Pacaya - Thermal anomalies at the summit and on the lava flow - image Sentinel-2 bands12,11,5 du 29.01.2021 - Insivumeh
In the Pacaya, explosions, of varying level, follow one another and generate plumes of ash at 100-150 m. above the crater, dispersing westward for about 10 kilometers.
The flow on the southern flank measures on January 31 a length of 900 meters. Avalanches from the lava front reach 1,200 meters.
The tremor continues to be recorded, in connection with the ascent of magma, the movements of the lava flow and the pressure of the gases.
Reykjanes Peninsula - Grindavík with Mount Þorbjörn in the background - photo mbl.is / Kristinn Magnússon
Some parts of Iceland shake more than others, and last year a total of 22,000 tremors were recorded on the Reykjanes Peninsula in southwest Iceland. Most of them had a magnitude less than 3.
Most activity has been concentrated in the area from the southwestern tip of Reykjanes to Lake Kleifarvatn in the east, but in recent months the activity and source of the tremors has shifted more to the east, towards Krýsuvík. On October 20 of last year, the source of a magnitude 5.6 earthquake was not far from Lake Djúpavatn.
The Reykjanes Ridge tectonic plate boundary stretches from west to east across the Reykjanes Peninsula. This is where the North American tectonic plate meets the Eurasian one.
On average, the plates are moving away from each other by about one cm per year, but in recent semesters movement in some areas of Reykjanes has reached 16 cm.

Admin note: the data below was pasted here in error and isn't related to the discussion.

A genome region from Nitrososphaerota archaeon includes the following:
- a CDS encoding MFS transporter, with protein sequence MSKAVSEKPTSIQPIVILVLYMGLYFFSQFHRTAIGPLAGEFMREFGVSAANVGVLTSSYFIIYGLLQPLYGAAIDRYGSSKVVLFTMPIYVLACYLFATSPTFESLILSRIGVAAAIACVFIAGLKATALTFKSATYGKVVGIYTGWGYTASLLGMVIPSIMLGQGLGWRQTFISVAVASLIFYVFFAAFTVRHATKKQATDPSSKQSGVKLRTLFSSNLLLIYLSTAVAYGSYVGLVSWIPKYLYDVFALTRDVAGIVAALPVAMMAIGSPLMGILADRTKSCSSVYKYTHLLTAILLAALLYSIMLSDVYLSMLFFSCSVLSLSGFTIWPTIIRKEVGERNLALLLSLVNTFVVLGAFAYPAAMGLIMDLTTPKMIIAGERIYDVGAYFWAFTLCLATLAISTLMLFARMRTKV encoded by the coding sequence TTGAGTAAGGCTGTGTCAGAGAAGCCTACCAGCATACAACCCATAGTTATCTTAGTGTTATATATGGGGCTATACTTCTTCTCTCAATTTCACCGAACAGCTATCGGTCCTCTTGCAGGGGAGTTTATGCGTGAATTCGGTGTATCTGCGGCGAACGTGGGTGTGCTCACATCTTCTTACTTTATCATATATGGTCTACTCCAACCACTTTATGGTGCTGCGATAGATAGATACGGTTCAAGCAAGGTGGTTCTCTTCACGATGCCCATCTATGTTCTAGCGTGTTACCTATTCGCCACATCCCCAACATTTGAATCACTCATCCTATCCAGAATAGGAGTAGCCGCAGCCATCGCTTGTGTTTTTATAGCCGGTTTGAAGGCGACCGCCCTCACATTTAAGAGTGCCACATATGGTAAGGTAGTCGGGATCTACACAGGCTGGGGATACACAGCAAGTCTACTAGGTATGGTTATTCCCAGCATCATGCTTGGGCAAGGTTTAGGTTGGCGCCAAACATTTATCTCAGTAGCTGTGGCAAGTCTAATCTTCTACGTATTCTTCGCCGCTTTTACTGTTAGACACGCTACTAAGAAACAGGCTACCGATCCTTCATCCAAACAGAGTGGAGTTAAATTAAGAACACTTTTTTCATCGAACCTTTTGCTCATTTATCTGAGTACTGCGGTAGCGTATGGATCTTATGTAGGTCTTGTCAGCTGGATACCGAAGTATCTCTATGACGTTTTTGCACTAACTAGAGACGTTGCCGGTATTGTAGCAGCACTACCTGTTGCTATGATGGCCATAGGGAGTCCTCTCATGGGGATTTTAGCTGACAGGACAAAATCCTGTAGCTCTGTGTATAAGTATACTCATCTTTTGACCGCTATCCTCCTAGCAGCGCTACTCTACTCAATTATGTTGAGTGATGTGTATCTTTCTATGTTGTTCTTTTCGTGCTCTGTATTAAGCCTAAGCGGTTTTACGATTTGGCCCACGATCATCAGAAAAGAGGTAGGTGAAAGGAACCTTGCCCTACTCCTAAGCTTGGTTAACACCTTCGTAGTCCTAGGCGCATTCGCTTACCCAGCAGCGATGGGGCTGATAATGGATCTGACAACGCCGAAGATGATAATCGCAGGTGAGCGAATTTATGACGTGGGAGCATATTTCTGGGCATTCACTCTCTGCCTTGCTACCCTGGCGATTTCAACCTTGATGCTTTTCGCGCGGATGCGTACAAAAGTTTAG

Kristín Jónsdóttir, earthquake hazards coordinator at the Icelandic Met Office, assumes that the pressure that builds up in the earth, between Lake Kleifarvatn and the Bláfjöll mountains, can only be released during a large earthquake. Two of them, magnitude 6.3 and 6, occurred in 1929 and 1968. Their source was near the Brennisteinsfjöll mountains, east of Lake Kleifarvatn.
Björn Oddsson, a geophysicist and program director in the Department of Civil Protection and Emergency Management, says the Reykjanes Peninsula is under constant surveillance. An uncertainty phase (the lowest alert phase) will remain there while the seismic activity is above average.
Source: Iceland Monitor
Reykjanes Peninsula - gauge between the North American and Eurasian tectonic plates - photo archives © Bernard Duyck
Since 04:11 (Canary Island time) on January 31, 2021, the Canary Islands seismic network operated by the Canary Islands Volcanological Institute (INVOLCAN) has been recording a new swarm of small-magnitude seismic events under the volcano Cumbre Vieja / La Palma.
Among the many seismic events detected, 38 of them were located by the seismic network of the Canary Islands on La Palma until 11:02 am (Canary Island time) on January 31, 2021. The hypocenters fall under the western slope of the Cumbre Vieja volcano at depths between 15 and 20 km. The maximum magnitude observed was 1.8.
This new seismic swarm poses no danger to residents and visitors to La Palma given the low magnitude and depth of the earthquakes.
In the short and medium term, no significant change in volcanic activity is expected in Cumbre Vieja, which since 2017 has experienced 8 seismic swarms, including the one that started on January 31, 2021 (1 in 2017, 1 in 2018, 5 in 2020 and 1 in 2021).
In recent years, no significant horizontal and vertical displacement has been recorded via the Canary Islands GPS network in La Palma
Regarding the geochemical program for monitoring the volcanic activity of Cumbre Vieja, it is worth highlighting the observation of significant changes in the diffuse emission of hydrogen into the atmosphere by the Cumbre Vieja volcano linked to recent seismic swarms, as well as 'an increasing trend in the diffuse flux of carbon dioxide at the LP04 geochemical station.